And in my mind’s eye I see the area about which I write, knowing that it has changed remarkably in 200 years, yet staying somewhat near the original state…  What a paradox of words that is!! 

The domain around the House is similar to all those years ago; the river course has barely moved – there is no longer a tiny island near the House that the river used to pass along on both sides; the same river my brother and I used to swim in, train in, when the swimming pool was unavailable; the river where countless fishermen have pulled eels up onto the banks and boiled up in old four gallon drums.  Ugh!  The same river which today provides abundant quantities of very fat carp, caught by Asian men who apparently treat them as a delicacy.  This is all in the fresh water section before the water tumbles over the weir to join the salt water, tidal water, coming in from Port Jackson.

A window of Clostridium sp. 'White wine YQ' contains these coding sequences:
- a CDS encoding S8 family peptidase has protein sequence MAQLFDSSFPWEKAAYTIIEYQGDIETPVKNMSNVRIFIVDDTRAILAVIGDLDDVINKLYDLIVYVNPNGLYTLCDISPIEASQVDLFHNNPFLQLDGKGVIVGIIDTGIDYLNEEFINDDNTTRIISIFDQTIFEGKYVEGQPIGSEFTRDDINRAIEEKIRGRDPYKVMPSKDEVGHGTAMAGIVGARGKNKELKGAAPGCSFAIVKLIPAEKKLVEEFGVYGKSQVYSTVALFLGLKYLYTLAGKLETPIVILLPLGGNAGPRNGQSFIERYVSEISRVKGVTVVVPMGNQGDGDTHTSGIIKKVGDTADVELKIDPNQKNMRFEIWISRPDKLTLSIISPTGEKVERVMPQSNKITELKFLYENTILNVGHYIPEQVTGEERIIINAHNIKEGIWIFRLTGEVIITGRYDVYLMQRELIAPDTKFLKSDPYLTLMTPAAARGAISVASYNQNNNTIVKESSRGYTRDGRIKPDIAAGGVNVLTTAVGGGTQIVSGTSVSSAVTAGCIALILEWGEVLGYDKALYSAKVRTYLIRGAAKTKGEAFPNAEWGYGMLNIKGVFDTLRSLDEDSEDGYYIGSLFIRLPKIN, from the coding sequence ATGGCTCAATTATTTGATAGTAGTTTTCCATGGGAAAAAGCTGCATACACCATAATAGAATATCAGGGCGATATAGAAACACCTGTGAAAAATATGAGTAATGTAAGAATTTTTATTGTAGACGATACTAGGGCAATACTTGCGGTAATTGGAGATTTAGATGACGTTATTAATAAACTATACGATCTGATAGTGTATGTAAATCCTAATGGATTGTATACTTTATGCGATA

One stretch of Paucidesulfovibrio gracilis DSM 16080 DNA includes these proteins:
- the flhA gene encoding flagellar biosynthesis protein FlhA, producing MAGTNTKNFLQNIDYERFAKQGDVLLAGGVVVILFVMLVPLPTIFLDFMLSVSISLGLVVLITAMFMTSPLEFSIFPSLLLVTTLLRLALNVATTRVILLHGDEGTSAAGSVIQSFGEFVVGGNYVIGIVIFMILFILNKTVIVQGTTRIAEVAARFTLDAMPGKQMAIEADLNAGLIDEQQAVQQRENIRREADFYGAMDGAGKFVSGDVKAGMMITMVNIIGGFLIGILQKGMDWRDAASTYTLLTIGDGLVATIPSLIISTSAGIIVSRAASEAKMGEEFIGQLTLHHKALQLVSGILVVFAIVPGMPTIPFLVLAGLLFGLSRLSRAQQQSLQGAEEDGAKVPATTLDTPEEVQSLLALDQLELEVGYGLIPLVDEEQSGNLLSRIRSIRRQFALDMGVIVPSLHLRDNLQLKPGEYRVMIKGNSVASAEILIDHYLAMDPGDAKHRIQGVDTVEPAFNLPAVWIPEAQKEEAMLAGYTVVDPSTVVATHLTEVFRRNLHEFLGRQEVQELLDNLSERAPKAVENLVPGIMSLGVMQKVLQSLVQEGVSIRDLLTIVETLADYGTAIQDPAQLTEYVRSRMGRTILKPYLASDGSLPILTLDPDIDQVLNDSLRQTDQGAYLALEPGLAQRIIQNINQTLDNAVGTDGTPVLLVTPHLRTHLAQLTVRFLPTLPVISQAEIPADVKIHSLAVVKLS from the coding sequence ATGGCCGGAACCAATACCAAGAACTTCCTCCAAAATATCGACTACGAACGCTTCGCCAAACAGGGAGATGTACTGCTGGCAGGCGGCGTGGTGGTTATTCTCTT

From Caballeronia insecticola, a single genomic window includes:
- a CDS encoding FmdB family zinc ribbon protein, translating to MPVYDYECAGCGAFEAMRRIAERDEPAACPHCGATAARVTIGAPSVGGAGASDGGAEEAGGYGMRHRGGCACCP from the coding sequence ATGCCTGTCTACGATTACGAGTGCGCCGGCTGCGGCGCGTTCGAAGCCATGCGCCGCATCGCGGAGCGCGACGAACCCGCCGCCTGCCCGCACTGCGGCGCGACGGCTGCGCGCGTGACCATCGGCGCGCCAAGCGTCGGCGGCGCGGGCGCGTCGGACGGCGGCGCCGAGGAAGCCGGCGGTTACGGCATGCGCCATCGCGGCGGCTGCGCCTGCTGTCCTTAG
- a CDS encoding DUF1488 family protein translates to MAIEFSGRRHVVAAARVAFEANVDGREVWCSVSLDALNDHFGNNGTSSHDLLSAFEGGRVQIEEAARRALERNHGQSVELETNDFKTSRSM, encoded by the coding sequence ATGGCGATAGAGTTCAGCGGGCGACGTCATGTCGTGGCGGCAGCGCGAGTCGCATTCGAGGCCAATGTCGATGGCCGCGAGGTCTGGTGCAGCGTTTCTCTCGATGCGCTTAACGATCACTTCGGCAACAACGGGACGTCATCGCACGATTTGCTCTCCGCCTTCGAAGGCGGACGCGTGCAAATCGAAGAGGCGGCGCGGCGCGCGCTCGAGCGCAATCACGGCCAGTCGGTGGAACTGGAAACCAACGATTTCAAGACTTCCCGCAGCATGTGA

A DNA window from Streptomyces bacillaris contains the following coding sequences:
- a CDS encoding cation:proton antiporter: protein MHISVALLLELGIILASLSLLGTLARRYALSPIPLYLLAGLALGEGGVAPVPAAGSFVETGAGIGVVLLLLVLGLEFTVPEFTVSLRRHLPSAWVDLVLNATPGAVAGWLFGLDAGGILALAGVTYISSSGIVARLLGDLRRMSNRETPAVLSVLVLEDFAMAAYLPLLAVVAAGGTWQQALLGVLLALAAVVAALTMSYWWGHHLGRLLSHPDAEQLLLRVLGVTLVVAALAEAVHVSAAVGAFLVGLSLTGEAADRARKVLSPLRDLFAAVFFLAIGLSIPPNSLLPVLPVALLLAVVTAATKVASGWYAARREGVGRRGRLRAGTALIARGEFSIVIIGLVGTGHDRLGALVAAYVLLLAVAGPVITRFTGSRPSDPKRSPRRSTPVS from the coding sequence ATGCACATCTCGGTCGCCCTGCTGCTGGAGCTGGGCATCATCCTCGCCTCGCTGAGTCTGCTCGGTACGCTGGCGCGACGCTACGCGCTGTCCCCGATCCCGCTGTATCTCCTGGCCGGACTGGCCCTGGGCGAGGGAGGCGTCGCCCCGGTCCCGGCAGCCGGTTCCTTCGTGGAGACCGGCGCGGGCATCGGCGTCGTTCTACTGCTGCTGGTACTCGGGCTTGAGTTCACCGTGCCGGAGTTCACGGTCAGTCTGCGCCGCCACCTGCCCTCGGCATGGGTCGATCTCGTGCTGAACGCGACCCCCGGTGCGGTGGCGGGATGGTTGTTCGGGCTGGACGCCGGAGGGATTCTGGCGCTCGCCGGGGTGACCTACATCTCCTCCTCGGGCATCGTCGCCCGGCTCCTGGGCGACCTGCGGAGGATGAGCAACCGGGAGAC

This is where I grew up, where my father took us for walks along the river to places that are no longer accessible to the public; where he taught us some of the history of Parramatta, as he knew it, and won’t be found in any history book.  This is MY place.  My hometown.


Thursday, 9 May 2013

Invitation from Topsy Baxter

The date for my first book becoming available for the world to read is fast approaching.

While we wait I'd like to invite readers to subscribe to my monthly newsletter and this month I'll be sending out an update on the book launch for Interrupted Romance.

The 1st chapter is free to read on my website.  Please click over and have a read on and while you are there you can subscribe from the website, or by following this link: Subscribe